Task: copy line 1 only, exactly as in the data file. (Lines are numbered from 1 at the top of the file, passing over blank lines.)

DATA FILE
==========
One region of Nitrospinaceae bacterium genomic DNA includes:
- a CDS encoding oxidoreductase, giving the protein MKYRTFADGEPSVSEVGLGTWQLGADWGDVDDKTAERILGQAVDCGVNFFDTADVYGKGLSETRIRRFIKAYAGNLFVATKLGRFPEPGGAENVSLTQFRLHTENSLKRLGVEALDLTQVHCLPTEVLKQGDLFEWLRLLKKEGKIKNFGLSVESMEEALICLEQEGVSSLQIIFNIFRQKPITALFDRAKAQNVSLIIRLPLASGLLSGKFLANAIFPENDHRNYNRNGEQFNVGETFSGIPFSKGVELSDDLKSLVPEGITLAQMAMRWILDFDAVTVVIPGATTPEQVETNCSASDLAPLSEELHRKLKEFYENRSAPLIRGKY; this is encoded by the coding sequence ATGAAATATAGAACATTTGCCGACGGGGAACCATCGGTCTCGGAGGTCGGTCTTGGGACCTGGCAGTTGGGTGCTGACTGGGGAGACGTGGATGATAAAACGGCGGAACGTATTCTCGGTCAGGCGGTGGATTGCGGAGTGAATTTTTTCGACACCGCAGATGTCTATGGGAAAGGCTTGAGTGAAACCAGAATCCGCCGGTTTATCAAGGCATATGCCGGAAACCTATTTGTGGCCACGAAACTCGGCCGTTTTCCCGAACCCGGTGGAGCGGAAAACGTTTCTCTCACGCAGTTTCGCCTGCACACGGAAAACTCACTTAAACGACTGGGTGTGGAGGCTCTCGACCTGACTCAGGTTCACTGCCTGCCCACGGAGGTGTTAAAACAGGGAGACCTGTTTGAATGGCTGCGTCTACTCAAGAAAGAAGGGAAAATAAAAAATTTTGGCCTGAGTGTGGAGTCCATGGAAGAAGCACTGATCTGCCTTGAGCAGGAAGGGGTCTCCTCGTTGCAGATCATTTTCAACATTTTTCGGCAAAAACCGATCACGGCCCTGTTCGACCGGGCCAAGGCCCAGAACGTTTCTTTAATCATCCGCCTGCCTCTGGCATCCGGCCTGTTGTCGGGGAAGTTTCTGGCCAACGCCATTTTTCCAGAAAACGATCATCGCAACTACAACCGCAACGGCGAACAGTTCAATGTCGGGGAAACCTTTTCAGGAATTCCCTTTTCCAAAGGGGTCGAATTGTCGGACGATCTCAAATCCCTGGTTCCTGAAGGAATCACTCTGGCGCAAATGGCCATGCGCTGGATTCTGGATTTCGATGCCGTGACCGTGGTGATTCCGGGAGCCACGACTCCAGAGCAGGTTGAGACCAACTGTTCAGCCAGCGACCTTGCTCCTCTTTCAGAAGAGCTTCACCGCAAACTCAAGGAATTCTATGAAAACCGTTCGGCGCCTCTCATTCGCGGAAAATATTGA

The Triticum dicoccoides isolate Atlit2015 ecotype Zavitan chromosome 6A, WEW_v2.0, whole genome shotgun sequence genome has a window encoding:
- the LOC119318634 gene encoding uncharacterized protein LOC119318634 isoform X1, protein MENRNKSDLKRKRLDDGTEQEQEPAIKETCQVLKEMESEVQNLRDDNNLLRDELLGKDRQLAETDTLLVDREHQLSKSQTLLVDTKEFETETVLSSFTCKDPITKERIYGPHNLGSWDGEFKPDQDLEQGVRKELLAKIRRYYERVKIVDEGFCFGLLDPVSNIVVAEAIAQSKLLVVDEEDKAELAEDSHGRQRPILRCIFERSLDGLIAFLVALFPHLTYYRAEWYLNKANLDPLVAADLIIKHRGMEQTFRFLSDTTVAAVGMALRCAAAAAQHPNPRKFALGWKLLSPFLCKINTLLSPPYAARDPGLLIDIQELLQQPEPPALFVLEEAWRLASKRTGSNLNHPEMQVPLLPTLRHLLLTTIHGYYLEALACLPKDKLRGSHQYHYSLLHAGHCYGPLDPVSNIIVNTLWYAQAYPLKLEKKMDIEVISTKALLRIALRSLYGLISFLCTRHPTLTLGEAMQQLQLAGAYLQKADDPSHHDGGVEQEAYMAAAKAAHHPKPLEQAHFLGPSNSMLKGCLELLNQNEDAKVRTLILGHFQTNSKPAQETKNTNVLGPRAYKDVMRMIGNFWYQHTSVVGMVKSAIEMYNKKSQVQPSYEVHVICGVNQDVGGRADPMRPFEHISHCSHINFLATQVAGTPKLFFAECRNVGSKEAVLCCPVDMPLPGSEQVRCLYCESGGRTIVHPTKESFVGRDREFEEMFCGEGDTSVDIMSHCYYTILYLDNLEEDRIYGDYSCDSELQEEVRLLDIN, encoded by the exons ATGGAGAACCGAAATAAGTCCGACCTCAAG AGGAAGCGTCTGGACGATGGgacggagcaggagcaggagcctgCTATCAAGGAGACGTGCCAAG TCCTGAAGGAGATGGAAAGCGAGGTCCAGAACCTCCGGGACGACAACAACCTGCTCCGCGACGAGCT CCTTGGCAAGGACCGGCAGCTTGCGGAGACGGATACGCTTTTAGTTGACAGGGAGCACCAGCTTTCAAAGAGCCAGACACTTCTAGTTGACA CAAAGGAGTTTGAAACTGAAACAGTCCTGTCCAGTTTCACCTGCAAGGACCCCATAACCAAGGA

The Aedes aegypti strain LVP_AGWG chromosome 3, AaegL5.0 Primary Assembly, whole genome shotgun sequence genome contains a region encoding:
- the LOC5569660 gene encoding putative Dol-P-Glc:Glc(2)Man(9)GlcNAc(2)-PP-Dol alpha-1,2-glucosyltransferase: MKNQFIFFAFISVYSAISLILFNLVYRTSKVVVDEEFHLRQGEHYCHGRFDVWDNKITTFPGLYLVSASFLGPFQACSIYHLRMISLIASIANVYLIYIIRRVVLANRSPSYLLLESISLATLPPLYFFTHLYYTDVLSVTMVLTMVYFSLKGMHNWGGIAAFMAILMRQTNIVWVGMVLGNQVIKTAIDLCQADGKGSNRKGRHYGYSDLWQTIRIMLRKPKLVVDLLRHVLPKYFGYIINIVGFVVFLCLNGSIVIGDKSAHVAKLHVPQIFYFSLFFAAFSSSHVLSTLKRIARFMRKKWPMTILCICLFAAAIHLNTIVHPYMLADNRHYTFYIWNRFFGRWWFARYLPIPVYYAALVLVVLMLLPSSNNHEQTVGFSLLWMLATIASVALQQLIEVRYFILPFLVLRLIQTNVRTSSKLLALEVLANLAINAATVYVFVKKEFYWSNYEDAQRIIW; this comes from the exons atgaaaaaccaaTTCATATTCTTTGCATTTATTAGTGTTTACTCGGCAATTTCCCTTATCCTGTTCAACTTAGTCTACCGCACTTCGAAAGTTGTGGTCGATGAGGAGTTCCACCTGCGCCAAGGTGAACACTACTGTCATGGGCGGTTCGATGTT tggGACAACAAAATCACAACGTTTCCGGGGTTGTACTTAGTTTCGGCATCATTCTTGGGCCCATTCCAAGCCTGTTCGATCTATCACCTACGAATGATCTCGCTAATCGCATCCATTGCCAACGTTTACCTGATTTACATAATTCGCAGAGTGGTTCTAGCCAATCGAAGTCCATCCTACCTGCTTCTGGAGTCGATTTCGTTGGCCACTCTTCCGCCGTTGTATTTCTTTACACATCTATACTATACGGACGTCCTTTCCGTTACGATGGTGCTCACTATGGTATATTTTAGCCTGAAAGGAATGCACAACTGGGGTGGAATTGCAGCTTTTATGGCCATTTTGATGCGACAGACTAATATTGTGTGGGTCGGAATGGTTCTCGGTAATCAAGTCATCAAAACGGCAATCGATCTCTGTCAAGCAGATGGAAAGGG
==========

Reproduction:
One region of Nitrospinaceae bacterium genomic DNA includes: